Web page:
on vaccination, cross pollination, and death practice

It’s vax time~!

Aka, it’s time to address the unavoidable truth of our interconnection and regulate our nervous systems to be okay with the unknown, illness and death so we can have discussions that engage with complexity rather than shaming, dividing and judging :)

I had been planning to share about something quite different this month, but the past few days have been shoving this topic in my face and probably everyone else’s. I’m sensing a war-like dynamic surfacing — perhaps something that has always existed but emerging more evidently now as our inability to be with the realities of illness and death are exposed.

I was walking in the park yesterday when two lads from the local council approached me. They were gentle and young, and they asked if I’d had the vaccine. I was initially shirty, which made me realise I was on the defensive. But they were sincere in wanting to know my reasons for not having had it. I thought I’d better practice this nervous system regulation thing and decided to engage.

I explained to them that I’ve had bad reactions in the past, and that it’s not possible to know how I might react to this one. I don’t want to risk it at this time, with this vaccine so new on the market. They were very understanding and respectful. I appreciated them, and our interaction — the absence of hostility, the lack of attack in their energy allowing me to soften my own defences.

I continue to weigh up the many possibilities and risks for myself and the collective on this topic, and naturally get caught up in concerns about spreading the virus, especially to older and more compromised folk. There is always a temptation to start seeking out information, to feel as though I am making an ‘informed’ decision. But every time I do this, after some time, I feel myself moving out of my intuitive centre.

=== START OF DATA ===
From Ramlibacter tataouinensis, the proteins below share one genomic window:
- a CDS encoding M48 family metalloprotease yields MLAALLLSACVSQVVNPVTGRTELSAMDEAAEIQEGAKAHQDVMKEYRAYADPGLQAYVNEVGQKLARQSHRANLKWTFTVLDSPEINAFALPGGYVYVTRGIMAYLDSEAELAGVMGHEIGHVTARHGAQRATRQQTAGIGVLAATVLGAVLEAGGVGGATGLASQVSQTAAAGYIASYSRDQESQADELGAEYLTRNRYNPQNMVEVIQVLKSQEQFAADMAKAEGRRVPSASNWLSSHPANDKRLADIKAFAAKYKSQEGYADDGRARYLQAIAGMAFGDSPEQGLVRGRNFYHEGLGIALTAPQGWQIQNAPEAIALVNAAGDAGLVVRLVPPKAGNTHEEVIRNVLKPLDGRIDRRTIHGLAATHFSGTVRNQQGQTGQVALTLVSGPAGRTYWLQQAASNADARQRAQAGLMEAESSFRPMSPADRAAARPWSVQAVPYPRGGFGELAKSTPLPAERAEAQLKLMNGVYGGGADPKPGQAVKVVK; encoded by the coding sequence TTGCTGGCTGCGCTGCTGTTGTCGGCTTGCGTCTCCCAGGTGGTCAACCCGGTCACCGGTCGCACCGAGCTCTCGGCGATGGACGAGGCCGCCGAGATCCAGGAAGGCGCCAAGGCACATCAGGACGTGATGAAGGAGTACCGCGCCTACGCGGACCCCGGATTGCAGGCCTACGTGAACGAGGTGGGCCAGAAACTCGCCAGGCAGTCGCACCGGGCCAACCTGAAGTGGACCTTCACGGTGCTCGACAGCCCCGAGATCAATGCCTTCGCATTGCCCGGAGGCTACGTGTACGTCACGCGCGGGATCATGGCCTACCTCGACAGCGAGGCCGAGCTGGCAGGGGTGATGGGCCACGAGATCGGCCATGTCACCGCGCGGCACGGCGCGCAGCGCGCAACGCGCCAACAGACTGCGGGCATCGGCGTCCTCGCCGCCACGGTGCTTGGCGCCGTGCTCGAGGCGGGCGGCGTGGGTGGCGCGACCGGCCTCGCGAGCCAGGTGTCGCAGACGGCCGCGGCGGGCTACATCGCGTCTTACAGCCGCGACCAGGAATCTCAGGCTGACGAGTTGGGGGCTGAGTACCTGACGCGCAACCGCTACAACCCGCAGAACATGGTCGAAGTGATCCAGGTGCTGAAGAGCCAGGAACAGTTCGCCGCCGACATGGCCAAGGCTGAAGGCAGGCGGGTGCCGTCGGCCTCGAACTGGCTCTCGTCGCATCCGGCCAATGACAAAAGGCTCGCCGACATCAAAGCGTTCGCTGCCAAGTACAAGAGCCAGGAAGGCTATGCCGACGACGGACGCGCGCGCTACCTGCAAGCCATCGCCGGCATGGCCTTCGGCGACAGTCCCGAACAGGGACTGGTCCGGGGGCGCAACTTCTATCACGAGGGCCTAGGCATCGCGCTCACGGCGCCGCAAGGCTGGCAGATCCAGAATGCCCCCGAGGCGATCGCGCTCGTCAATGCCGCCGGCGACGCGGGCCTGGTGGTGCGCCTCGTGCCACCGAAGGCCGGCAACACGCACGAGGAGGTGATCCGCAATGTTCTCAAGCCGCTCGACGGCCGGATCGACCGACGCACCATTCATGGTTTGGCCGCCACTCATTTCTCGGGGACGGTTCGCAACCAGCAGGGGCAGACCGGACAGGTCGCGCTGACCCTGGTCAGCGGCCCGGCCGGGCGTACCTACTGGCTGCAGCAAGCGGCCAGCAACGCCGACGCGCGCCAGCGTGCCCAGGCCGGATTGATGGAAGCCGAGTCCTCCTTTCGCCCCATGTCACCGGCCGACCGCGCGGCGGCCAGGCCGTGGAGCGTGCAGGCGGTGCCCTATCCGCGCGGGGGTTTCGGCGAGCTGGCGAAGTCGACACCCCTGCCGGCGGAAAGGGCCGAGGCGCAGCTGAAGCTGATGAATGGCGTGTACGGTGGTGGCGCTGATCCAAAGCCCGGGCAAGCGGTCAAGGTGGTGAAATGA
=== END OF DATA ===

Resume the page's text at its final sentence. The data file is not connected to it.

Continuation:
Because after all, at what point is enough information enough?

I have been down many of the informational rabbit holes on vaccines. Interestingly enough, that was seven years ago, rather than during this current crisis. I entered my rabbit holes, more like black holes, aged 23, when my autoimmune condition and adrenal fatigue flared in the immediate aftermath of receiving vaccinations before my trip to India (which I subsequently cancelled due to the severity of my reaction). This was when I delved, praying that the answer to my suffering would be found in information.

Information is powerful. It can enlighten us to new perspectives, new possibilities, new ways of seeing and experiencing the world and our selves. It can help validate and explain, give us a sense of peace or clarity about our conditions, and it can empower. For instance, once I knew that my eczema was an autoimmune condition, and I found enough information and evidence around the possibility of healing this through nutrition and lifestyle changes, I felt empowered, knowing that I was not doomed to suffer forever.

But information is ultimately a tool, something to be in healthy relationship with.

It can so easily go the other way when we pedestal certain information and sources. We pin our hopes for ‘salvation’ on a pharmaceutical product or procedure that does all the ‘work’ for us. Or in the more ‘holistic’ world, we may fall into seeking salvation by following a particular dogma, or a way of eating/living by a ‘guru’ who has healed and solved everything for themselves and promises the same for you.

I don’t mean to invalidate the role of western pharmaceuticals, or any medicine for that matter, in how it can vastly improve quality of life, and render many deaths preventable. But over-reliance on these methods can easily lead to disempowerment — when we rely on external sources for salvation, rather than using them in conjunction with the various mechanisms our bodies are already equipped with.

All medicine, Western or otherwise, is only really medicine when used in relationship — you are in relationship with the drugs you take, the food you eat, the people you talk to. As with all relationships, medicine is only healthy when used in balance, with discernment, boundaries, and respect.